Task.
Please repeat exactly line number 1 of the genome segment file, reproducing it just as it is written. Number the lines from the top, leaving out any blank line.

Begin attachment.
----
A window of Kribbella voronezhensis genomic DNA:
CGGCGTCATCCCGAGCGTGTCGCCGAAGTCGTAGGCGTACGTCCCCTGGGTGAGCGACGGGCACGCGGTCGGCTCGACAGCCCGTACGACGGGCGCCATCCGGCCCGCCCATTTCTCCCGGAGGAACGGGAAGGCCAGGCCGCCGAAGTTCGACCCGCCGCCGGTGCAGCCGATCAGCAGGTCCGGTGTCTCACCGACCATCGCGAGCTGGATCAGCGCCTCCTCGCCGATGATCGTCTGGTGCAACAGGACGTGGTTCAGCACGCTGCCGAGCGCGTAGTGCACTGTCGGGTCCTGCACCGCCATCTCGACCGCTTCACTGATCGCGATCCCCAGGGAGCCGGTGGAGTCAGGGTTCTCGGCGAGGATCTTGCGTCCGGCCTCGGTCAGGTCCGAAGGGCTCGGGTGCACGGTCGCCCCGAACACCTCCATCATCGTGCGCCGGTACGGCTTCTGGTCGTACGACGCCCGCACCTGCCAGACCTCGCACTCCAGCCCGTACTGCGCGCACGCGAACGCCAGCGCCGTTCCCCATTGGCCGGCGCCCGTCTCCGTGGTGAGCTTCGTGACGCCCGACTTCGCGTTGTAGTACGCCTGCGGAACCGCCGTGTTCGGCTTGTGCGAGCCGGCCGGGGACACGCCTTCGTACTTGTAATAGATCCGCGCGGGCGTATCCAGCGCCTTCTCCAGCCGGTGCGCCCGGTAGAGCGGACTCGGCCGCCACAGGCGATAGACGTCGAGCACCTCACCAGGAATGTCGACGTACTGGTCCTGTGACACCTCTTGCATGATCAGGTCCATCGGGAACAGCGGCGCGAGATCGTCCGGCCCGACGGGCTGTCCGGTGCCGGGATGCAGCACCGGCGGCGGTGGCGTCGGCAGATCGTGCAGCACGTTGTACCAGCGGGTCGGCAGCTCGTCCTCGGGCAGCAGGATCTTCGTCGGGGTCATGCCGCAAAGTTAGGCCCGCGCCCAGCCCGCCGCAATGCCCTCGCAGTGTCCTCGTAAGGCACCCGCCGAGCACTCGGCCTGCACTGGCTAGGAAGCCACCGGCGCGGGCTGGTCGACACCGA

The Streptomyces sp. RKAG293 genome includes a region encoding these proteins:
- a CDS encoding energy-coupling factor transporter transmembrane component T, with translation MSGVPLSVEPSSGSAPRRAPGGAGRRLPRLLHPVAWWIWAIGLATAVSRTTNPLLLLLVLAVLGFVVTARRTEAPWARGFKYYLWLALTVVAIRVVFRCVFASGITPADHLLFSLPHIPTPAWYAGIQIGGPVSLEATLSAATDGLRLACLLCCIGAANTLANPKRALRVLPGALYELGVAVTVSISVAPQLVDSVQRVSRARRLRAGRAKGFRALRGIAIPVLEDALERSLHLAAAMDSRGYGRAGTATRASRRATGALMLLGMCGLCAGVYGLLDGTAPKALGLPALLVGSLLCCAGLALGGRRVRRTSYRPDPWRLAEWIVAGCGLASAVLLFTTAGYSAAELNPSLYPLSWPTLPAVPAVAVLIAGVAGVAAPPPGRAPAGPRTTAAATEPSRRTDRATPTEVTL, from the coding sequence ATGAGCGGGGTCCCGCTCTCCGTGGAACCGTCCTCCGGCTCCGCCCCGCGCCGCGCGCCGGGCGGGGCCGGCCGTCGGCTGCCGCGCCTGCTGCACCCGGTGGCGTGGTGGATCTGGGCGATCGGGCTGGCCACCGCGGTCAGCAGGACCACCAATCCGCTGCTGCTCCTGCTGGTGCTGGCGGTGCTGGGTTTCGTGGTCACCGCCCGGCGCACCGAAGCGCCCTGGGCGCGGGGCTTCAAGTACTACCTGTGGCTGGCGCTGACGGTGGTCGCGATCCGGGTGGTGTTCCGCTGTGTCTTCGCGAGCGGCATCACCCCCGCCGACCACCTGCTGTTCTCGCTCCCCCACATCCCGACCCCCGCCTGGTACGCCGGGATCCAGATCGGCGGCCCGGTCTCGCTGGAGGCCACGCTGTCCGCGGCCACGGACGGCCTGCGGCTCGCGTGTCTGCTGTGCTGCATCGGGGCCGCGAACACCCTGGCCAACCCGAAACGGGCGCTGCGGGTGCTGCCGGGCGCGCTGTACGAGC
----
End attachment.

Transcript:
A window of Kribbella voronezhensis genomic DNA: